Chamber Joins Court Challenge Against NLRB Recess Appointments.

The U.S. Chamber of Commerce has joined a court challenge against President Obama’s recess appointments to the National Labor Relations Board (NLRB).

The Chamber, along with the Coalition for a Democratic Workplace, has filed a motion for leave to intervene in a case involving Noel Canning, a contract canning and bottling division of the Noel Corp. The business, based in Yakima, Wash., was involved in a dispute with a local Teamsters union, and the NLRB last month ruled Noel Canning violated the National Labor Relations Act.

Canning’s case is now before the U.S. Court of Appeals for the D.C. Circuit. The Chamber wants to argue that Obama’s recess appointments to the NLRB, made in January, were not legal. The business group says the Senate was in session at the time of the appointments, not in recess, as the White House claims.

“Appointing three of five members to the NLRB in a legally questionable way casts doubt on the work of the entire agency,” said Tom Donohue, the Chamber’s president and CEO, in a statement. “We cautioned in January that shoehorning these nominees into office in this controversial way would throw the legal validity of every decision of the Board into question. Our concern has now become a reality.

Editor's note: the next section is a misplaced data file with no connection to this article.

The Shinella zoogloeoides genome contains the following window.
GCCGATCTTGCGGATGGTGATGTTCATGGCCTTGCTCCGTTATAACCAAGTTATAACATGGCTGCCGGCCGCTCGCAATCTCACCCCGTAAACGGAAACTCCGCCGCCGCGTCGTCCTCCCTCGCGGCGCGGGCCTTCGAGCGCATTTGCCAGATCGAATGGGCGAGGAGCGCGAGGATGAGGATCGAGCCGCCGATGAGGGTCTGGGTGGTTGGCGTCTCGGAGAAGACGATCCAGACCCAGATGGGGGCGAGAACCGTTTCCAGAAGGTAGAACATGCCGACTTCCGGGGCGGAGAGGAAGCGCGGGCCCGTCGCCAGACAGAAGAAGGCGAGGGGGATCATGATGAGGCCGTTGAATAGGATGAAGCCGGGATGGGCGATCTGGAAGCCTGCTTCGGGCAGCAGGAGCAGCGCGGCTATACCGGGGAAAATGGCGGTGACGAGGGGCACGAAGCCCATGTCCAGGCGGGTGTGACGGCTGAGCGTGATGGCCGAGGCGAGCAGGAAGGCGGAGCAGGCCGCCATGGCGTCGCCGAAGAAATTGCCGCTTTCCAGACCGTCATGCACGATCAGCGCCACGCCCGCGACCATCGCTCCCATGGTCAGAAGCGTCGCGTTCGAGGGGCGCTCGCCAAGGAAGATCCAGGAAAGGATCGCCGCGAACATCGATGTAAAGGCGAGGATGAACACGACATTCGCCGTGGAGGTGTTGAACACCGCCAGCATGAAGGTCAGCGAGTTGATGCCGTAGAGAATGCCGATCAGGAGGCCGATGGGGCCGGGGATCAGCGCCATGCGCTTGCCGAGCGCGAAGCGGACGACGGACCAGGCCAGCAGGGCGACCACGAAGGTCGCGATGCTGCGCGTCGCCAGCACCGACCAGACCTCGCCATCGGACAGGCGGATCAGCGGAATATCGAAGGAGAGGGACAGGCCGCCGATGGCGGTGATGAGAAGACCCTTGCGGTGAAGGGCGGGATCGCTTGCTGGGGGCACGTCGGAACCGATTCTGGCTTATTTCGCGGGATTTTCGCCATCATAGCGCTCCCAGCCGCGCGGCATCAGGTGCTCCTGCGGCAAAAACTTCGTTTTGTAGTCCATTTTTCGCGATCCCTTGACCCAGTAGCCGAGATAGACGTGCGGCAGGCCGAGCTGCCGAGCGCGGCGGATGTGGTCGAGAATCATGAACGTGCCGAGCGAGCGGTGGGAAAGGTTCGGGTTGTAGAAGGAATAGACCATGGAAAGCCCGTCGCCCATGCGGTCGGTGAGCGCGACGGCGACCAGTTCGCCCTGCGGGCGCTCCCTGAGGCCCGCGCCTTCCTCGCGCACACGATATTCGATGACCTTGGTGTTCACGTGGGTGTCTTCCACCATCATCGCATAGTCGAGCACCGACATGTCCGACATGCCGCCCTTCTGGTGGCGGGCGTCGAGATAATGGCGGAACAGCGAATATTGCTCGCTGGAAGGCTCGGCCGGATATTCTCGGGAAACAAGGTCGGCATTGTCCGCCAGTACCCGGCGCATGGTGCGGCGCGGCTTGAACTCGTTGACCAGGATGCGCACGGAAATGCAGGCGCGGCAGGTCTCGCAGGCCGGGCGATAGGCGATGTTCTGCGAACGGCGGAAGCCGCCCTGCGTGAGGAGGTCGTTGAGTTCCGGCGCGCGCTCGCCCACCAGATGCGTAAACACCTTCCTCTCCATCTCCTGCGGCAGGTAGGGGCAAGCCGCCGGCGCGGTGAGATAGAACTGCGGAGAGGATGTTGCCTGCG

“We are simply asking the courts to sort out the question of the NLRB’s authority quickly, so that employers and employees alike can have predictability and certainty.”

The White House has argued that Obama was on sound legal footing when he appointed Sharon Block, Terence Flynn and Richard Griffin to the labor board. They argue that the Senate’s pro forma sessions — which involve banging the gavel once every three days — do not prevent the president from making the appointments because the Senate is actually in recess.

The courts have ignored one legal challenge to the recess appointments already. In a ruling earlier this month regarding the NLRB’s rule that would have employers post notices explaining collective bargaining rights, Judge Amy Berman Jackson said the court would not take up “a political dispute” over the appointments.  Source:  The Hill.


Posted on March 16, 2012, in Labor Relations and tagged , , , , , , . Bookmark the permalink. Leave a comment.

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